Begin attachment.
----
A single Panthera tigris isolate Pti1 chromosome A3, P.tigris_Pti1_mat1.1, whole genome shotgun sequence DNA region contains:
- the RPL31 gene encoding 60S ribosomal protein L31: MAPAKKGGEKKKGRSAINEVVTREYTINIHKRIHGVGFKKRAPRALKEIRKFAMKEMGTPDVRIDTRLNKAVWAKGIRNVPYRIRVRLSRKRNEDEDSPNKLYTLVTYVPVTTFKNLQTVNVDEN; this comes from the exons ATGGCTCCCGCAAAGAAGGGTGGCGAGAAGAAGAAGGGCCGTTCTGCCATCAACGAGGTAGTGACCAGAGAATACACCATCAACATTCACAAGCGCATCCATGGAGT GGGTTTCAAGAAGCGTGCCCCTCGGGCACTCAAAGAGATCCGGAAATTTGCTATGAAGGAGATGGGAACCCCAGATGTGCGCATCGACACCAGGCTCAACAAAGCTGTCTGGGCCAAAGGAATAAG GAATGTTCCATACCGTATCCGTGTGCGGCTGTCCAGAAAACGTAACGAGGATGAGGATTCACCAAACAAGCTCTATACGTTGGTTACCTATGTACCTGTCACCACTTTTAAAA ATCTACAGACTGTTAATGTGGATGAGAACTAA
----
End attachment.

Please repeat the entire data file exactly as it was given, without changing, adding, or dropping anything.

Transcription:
A single Panthera tigris isolate Pti1 chromosome A3, P.tigris_Pti1_mat1.1, whole genome shotgun sequence DNA region contains:
- the RPL31 gene encoding 60S ribosomal protein L31: MAPAKKGGEKKKGRSAINEVVTREYTINIHKRIHGVGFKKRAPRALKEIRKFAMKEMGTPDVRIDTRLNKAVWAKGIRNVPYRIRVRLSRKRNEDEDSPNKLYTLVTYVPVTTFKNLQTVNVDEN; this comes from the exons ATGGCTCCCGCAAAGAAGGGTGGCGAGAAGAAGAAGGGCCGTTCTGCCATCAACGAGGTAGTGACCAGAGAATACACCATCAACATTCACAAGCGCATCCATGGAGT GGGTTTCAAGAAGCGTGCCCCTCGGGCACTCAAAGAGATCCGGAAATTTGCTATGAAGGAGATGGGAACCCCAGATGTGCGCATCGACACCAGGCTCAACAAAGCTGTCTGGGCCAAAGGAATAAG GAATGTTCCATACCGTATCCGTGTGCGGCTGTCCAGAAAACGTAACGAGGATGAGGATTCACCAAACAAGCTCTATACGTTGGTTACCTATGTACCTGTCACCACTTTTAAAA ATCTACAGACTGTTAATGTGGATGAGAACTAA